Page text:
Twenty-six students have set out on a mission to promote inclusion and diversity through a grant-issuing nonprofit: the Inversity Foundation.
The students created the Inversity Foundation this semester as part of a required capstone seminar for junior and senior students majoring in human services and social justice. The class, which Dean of Student Affairs Peter Konwerski teaches each spring, requires students to create a nonprofit over the course of the semester.
Students in the course must pick an area of interest and form a plan to create a nonprofit which will give out grants to D.C. charities. Past examples include distributing grants to boost education for at-risk public school students and the promotion of literacy in a D.C. youth detention center.
Katie Alston, a member of the class, said they focused on diversity because of the recent national conversation about civil rights.
“Since we have people like Donald Trump who are running for office, diversity and inclusion are very important in everyday life,” Alston said. “A lot of people don’t get the benefit of the doubt.”
The students have $7,500 to distribute this year, thanks to a donation from the Learning by Giving Foundation. In addition to these funds, the Inversity Foundation plans on raising up to an extra $2,500.
The capstone seminar is designed to provide students with real-world experience in their field before they graduate. The students are required to handle every aspect of running a nonprofit, from coming up with their own mission statement and objectives to evaluating complex grant proposals and distributing funds to the most appropriate organizations.
“All of us as a class have a part we each play,” Alston said. “We’re all kind of in our own little section, but we’re working as this giant machine to work toward making the best decision on who we feel best celebrates ‘inversity.’”
Applicants are required to submit their own organizational objectives, a specific project for which they require funding and include financial information like annual budgets, sources of revenue and information on their tax-exemption status.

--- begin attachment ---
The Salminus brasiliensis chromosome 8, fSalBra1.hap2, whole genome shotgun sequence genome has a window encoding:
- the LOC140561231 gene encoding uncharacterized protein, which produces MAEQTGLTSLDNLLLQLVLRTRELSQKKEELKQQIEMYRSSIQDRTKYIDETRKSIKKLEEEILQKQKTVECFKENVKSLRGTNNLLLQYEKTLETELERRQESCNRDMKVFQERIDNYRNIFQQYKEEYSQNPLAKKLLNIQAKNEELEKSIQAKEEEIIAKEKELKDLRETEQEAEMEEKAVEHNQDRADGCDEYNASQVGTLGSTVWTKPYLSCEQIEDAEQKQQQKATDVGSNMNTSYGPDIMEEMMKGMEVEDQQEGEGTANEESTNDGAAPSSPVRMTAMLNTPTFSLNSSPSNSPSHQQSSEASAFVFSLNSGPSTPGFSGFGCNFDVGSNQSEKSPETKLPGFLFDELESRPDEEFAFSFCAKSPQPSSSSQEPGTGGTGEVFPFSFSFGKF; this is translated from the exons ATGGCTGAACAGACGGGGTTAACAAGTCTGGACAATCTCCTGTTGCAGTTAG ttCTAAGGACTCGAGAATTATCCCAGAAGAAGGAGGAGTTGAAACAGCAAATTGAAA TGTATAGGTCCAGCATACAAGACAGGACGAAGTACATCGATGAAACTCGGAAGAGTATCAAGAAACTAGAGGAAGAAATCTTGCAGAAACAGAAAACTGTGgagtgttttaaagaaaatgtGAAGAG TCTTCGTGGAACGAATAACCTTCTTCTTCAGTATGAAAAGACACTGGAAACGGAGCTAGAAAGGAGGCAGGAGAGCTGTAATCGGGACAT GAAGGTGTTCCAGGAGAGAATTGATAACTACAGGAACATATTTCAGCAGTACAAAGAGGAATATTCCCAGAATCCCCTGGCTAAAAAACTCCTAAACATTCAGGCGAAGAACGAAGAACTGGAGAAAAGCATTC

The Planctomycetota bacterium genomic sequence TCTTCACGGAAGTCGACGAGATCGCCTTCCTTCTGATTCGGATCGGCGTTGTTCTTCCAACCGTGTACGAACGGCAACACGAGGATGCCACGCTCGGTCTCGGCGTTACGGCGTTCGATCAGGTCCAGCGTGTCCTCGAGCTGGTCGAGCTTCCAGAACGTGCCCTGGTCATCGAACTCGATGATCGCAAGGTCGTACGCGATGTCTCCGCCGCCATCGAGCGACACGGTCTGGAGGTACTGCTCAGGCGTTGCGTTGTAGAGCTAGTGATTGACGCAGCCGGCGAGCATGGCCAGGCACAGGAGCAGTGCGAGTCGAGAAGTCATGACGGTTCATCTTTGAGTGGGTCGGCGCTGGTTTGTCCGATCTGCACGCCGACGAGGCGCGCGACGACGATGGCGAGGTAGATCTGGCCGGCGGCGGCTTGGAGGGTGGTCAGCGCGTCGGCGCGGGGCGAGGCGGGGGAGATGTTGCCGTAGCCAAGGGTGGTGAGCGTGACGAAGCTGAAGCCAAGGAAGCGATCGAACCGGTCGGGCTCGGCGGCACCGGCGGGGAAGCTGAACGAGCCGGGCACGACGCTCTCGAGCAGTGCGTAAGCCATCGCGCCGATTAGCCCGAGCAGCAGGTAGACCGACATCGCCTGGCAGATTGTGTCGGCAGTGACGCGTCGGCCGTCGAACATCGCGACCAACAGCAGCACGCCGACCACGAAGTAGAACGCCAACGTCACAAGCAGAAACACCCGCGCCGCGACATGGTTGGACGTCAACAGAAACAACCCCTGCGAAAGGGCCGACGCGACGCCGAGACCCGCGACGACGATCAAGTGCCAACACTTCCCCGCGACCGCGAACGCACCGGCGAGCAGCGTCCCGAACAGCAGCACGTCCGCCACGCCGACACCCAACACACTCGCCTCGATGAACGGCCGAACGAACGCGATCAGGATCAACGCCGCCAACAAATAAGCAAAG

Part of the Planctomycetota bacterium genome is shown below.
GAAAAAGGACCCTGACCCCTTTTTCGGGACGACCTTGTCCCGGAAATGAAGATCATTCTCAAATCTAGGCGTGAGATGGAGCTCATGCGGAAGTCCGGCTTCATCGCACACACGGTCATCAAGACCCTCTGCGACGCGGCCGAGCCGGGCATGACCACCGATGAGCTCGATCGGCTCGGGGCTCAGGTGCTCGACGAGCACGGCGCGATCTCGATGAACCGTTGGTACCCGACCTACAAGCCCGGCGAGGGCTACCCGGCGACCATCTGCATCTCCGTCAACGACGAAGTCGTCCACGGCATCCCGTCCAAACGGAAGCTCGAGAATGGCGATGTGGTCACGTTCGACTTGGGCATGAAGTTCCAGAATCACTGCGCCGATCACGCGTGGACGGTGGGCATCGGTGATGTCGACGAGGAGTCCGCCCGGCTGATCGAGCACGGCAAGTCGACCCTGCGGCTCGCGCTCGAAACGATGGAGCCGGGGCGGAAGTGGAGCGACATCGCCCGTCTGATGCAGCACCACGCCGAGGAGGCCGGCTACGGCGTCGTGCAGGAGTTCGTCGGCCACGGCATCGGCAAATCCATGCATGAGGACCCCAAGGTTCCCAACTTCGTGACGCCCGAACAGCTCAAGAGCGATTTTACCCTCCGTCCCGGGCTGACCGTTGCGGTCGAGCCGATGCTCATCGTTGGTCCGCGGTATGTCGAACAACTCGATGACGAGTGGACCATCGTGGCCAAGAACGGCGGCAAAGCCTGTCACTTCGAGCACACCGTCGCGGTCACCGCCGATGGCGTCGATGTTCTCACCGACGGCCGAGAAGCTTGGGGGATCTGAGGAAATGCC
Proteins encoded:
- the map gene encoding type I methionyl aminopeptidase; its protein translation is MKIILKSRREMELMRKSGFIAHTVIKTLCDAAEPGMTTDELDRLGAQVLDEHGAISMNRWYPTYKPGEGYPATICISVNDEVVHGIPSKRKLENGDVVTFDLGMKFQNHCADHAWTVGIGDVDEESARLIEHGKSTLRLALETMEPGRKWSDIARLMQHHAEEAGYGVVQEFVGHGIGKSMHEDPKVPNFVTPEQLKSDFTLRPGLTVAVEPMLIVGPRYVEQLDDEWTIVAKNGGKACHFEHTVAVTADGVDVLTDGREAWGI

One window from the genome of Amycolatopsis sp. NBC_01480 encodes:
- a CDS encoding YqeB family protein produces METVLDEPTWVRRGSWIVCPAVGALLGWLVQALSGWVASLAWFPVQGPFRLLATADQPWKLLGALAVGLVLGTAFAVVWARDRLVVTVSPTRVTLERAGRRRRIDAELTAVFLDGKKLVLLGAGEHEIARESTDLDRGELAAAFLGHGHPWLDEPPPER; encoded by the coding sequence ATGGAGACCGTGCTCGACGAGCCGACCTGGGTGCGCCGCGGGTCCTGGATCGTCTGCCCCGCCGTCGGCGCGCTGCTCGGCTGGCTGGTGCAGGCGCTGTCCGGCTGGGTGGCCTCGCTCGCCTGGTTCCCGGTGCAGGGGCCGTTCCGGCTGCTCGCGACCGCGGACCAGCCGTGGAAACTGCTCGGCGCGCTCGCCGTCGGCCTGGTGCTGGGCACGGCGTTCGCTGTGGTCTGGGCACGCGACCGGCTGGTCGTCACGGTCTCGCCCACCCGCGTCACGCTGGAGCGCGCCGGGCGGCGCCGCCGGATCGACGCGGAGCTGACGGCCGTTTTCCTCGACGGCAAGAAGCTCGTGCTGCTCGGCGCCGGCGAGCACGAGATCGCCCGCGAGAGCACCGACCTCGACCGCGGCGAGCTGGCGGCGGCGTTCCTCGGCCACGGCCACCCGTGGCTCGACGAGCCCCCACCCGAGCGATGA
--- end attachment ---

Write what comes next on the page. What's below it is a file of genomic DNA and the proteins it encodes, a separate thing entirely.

The application is due on April 1 and anyone in the D.C. metropolitan area can apply, although many GW student organizations will be ineligible due to their lack of a tax-exempt designation. The foundation will award grants ranging from $2,500 to $10,000 by the end of the semester.
Senior Travis McCown, who is on the board of the foundation, said the experiential class was one of the main reasons he chose to major in human services and social justice.
“The power and ability to give such an important sum of money to a nonprofit that is doing such good, at our discretion, in a group of my peers, to have that is such a unique experience,” McCown said. “The next time in my professional career that I might be able to do something like this in 10, 15, 20 years down the road.”
The Inversity Foundation started accepting applications on Wednesday, but the students are not waiting for word to spread on its own. Many classes in the human services and social justice major require students to fulfill a certain number of volunteer hours per semester, so most have connections to charitable organizations in the D.C. area, such as Miriam’s Kitchen and Access Youth.
“Just today in class, we all contacted our networks of nonprofits we worked with in the past,” McCown said. “So grant applications are going to come in from organizations that we are familiar with, but we are not looking to give it to anyone in particular.”